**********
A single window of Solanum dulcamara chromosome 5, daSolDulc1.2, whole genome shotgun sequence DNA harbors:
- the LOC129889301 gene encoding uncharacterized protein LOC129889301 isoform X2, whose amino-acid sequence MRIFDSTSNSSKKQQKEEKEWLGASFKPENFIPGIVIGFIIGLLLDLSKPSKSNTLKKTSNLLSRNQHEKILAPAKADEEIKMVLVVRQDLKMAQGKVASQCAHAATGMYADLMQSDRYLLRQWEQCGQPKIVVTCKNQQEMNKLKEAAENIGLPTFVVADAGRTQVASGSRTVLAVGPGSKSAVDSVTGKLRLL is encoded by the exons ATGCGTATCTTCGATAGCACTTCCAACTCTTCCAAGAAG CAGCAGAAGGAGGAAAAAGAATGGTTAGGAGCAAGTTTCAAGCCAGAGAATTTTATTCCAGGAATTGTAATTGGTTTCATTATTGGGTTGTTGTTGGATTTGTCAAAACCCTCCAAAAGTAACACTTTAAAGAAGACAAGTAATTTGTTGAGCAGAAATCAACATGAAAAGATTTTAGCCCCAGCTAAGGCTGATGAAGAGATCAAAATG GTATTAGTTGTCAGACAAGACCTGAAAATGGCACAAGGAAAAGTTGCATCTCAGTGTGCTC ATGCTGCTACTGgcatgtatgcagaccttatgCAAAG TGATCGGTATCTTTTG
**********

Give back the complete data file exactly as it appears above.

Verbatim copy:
A single window of Solanum dulcamara chromosome 5, daSolDulc1.2, whole genome shotgun sequence DNA harbors:
- the LOC129889301 gene encoding uncharacterized protein LOC129889301 isoform X2, whose amino-acid sequence MRIFDSTSNSSKKQQKEEKEWLGASFKPENFIPGIVIGFIIGLLLDLSKPSKSNTLKKTSNLLSRNQHEKILAPAKADEEIKMVLVVRQDLKMAQGKVASQCAHAATGMYADLMQSDRYLLRQWEQCGQPKIVVTCKNQQEMNKLKEAAENIGLPTFVVADAGRTQVASGSRTVLAVGPGSKSAVDSVTGKLRLL is encoded by the exons ATGCGTATCTTCGATAGCACTTCCAACTCTTCCAAGAAG CAGCAGAAGGAGGAAAAAGAATGGTTAGGAGCAAGTTTCAAGCCAGAGAATTTTATTCCAGGAATTGTAATTGGTTTCATTATTGGGTTGTTGTTGGATTTGTCAAAACCCTCCAAAAGTAACACTTTAAAGAAGACAAGTAATTTGTTGAGCAGAAATCAACATGAAAAGATTTTAGCCCCAGCTAAGGCTGATGAAGAGATCAAAATG GTATTAGTTGTCAGACAAGACCTGAAAATGGCACAAGGAAAAGTTGCATCTCAGTGTGCTC ATGCTGCTACTGgcatgtatgcagaccttatgCAAAG TGATCGGTATCTTTTG